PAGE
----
Anna (Jen Rowe) is a schoolteacher and leads a pretty drab life.  Her best friend all her life is her gay brother, Carl (Dan Kitrosser), a librarian in the children’s section.  One day he is summarily fired for being a little too “pink” for the Board’s liking.  And so, he invites his sister to travel the world with him, now that he has some time to explore.

    Well, it just so happened that Anna has gotten some bad news from her doctor (Joshua J. Weinstein), that she has a deadly disease and only has a short time to live, so she opens her eyes to the possibilities of a life not realized and decides to take the plunge.  There is also a slim chance that a certain European scientist might have a magic solution to cure what ails her.  And so, they depart.

    It is a whirlwind adventure and she eats and screws her way across Europe with her faithful brother along as a companion.  But he seems engaged in some sort of mysterious plot that involves, perhaps smuggling, with his favorite stuffed bunny, Jo-Jo.  Intrigue and suspicion are now included in their adventure.  The conclusion will rock your world and so, ‘nuf said.

    Rowe is amazing in her multi-faceted character of Anna and she squeezes every last nuisance out of it.  She is always a delight to watch onstage.  Kitrosser is fun to observe in his complicated relationship with his sister.  And Weinstein is excellent in his many incarnations he presents onstage, from a shy bellhop, to a mad doctor, to a slimly security agent, to a mysterious spy, et. al.  He is quite the chameleon.  And Hecht is a marvel at keeping up the pace and taking us through multiple locations without losing the thread of the story.

    I do have one nit to pick with the story itself.  The ending, as I said, is a bit of a shocker, but I don’t think it fits the premise of the tale that Anna presents.  Without giving anything away, if one’s dreams of a final journey with a lifelong best friend, then it should have been more inclusive of that friendship as the basis, which does not happen here.  So, I think you should see it and judge for yourself.  Also, there is full male nudity (I feel unnecessary) in this production.

    I recommend the production for the terrific acting and set but the story, I feel, falls short of its expectations.  If you do see it, please let them know you heard it from me.
--DJS

Saturday, October 19, 2019

Smokefall—Defunkt Theatre—SE Portland



          “Past Saving”

    This dark chronicle, of a family history, is written by Noah Haidle and directed by Patrick Walsh.  It is playing at their space, 4319 SE Hawthorne Blvd. (in back of the Common Ground Coffee Shop) through November 16th.  (Parking is a challenge in this area, so plan your time accordingly.)  For more information, go to their site at www.defunkttheatre.com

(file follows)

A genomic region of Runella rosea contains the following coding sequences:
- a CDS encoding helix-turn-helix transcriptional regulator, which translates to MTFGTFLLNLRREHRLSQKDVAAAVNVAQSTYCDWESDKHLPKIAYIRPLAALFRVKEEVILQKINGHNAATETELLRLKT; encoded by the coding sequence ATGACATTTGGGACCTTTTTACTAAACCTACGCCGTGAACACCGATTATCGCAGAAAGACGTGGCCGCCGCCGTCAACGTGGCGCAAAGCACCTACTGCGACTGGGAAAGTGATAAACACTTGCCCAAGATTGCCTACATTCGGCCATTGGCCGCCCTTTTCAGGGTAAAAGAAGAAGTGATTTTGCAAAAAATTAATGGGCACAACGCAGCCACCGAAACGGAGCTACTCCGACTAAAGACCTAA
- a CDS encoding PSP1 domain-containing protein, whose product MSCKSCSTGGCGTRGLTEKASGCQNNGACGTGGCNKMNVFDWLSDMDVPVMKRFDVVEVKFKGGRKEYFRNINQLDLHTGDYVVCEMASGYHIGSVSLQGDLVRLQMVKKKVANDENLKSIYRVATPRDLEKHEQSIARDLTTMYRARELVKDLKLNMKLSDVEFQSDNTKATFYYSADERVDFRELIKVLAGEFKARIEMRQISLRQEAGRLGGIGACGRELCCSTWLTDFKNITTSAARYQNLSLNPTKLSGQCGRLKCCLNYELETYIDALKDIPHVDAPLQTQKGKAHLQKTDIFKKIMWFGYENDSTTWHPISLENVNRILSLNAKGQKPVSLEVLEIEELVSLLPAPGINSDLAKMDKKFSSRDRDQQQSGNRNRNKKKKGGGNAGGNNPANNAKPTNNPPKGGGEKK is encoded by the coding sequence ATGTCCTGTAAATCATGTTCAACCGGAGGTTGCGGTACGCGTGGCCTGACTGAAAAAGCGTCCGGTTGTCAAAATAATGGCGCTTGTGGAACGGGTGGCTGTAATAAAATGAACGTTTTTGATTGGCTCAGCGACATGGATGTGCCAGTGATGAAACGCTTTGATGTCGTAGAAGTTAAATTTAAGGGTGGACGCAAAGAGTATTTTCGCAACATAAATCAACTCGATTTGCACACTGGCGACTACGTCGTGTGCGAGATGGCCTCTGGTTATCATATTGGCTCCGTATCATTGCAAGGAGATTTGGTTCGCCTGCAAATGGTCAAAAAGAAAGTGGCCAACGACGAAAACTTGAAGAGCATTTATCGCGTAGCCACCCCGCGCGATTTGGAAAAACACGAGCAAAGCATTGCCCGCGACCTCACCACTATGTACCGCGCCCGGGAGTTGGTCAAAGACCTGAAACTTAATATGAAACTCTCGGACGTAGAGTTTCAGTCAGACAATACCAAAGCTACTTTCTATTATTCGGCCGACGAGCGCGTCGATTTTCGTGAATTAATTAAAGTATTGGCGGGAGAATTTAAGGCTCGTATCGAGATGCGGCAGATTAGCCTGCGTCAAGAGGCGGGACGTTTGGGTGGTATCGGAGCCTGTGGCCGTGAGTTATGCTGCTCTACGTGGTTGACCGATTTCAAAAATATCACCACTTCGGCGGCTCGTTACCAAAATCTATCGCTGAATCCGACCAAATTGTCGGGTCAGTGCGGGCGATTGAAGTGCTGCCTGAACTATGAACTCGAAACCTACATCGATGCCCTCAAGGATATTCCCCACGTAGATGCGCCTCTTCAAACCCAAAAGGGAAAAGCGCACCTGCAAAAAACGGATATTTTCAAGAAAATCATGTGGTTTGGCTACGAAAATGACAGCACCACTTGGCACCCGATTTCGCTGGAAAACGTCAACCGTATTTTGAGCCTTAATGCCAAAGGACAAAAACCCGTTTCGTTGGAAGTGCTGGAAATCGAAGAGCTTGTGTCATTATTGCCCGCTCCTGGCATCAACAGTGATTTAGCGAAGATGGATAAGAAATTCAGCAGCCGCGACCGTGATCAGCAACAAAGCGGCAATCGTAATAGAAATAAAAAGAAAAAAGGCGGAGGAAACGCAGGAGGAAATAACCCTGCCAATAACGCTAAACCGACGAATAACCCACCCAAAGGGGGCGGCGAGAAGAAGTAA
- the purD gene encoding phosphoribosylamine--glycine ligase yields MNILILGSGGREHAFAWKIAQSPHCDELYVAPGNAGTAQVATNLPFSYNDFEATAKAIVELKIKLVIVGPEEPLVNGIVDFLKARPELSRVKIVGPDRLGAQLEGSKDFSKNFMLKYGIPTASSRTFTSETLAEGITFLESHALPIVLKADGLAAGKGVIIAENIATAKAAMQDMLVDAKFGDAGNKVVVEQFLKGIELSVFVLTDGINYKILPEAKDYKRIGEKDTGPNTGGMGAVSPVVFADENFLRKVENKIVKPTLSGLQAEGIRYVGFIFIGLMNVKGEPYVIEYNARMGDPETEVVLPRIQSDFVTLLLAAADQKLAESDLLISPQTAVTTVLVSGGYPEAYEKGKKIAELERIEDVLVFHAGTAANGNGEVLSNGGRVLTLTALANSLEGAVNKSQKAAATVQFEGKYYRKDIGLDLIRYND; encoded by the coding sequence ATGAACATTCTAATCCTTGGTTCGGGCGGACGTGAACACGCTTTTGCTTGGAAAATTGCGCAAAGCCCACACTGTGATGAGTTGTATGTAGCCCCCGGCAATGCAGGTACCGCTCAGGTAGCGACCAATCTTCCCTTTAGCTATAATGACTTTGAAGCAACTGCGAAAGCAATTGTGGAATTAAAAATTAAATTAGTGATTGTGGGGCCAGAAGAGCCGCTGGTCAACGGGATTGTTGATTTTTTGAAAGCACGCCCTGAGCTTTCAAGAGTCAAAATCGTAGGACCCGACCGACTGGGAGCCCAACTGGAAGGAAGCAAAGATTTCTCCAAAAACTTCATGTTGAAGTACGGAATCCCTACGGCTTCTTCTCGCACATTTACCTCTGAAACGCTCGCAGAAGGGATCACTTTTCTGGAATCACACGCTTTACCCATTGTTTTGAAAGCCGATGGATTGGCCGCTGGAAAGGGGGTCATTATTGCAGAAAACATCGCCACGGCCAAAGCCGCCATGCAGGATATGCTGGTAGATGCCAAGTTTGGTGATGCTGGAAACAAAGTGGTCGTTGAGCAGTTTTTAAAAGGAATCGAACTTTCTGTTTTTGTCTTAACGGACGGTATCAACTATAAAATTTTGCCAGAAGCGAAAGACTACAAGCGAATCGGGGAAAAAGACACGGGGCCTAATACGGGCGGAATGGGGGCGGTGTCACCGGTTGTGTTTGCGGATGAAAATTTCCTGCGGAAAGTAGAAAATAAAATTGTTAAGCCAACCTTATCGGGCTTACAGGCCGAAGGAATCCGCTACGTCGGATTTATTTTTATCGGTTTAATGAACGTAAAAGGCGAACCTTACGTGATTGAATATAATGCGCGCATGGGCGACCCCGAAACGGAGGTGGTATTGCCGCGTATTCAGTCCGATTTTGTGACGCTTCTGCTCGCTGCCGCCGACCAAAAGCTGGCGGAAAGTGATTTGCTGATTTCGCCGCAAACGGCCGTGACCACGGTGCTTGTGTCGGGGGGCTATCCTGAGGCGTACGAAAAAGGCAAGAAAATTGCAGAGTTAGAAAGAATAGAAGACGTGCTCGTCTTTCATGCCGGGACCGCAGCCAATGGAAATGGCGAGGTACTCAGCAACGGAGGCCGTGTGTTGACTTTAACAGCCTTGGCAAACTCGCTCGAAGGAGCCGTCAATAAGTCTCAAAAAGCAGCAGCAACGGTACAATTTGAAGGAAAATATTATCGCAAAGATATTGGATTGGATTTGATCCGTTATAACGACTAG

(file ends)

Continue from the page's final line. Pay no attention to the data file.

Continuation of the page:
Relationships are never easy and family dynamics can be a bitch to handle.  But, from “womb to tomb,” you have no choice but to just deal with it.  This odd story, part dark fairy tale set in an alternate reality, and part romance (of sorts), gives us a glimpse into the psyche of one family over several years.  It has a lot in common with Tennessee Williams and his play, The Glass Menagerie as, in both stories, there is the father who “fell in love with long distance…trying to find in motion what was lost in space.”  And there is the shy or, in this case, mainly silent sister, and a narrator (Footnote) that has prior knowledge of the family and moves the story along, filling in the blanks as it goes, as well as some lovely poetic prose in the storytelling of both authors.

    The matriarch of the family is Violet (Brooke Calcagno), who is pregnant with twin boys as the story opens, with Footnote (Matthew Kern) giving us the lowdown on their history.  She lives in her father’s house, the Colonel (Chris Porter), who’s memory is failing him, and her daughter, Beauty (Jessica Hillenbrand), who chooses to eat paper, paint, dirt, etc., anything but food, and has chosen not to speak because she decided she simply had no more to say.  And, finally, there is Dan (Joe Von Appen), the husband, who will soon be a bleep in the family tree, due to his absence…this is the first Act.

    The second act is a wee more bizarre, as we get the perspective of the twins (Kern & Von Appen, again) in the womb, as they discuss the pros and cons of actually being born and facing an uncertain future.  The third act presents Beauty, now speaking, and eating normal food, connecting with one of the twins, John (Porter, again), her brother, on his birthday and meeting his son, Samuel (Kern, again).  Yes, a bit confusing but also very compelling and they do manage to tie up the ends together.  It is one family’s journey but there are elements within it that seem familiar to me, as it will, I’m sure, to others.

    The story grows on you, as does the style, and being an intimate setting, it feels even more personal.  Walsh has taken on what must have seemed like an impossible task at the beginning and molded it into quite an engaging piece of theatre.  And his cast pick is amazing, as I couldn’t image anyone else in these roles.  Porter is a stalwart of local theatre and is at his best here.  Von Appen does well, especially as the reluctant twin.  Calcagno has been too long absent from the stage and it’s good to see her back and just as strong.  Hilllenbrand is excellent as the young girl who blossoms before your eyes and becomes a determined woman.  And Kern, again, brandishes his acting chops and is powerful in more than one demanding role here.  Kudos to all!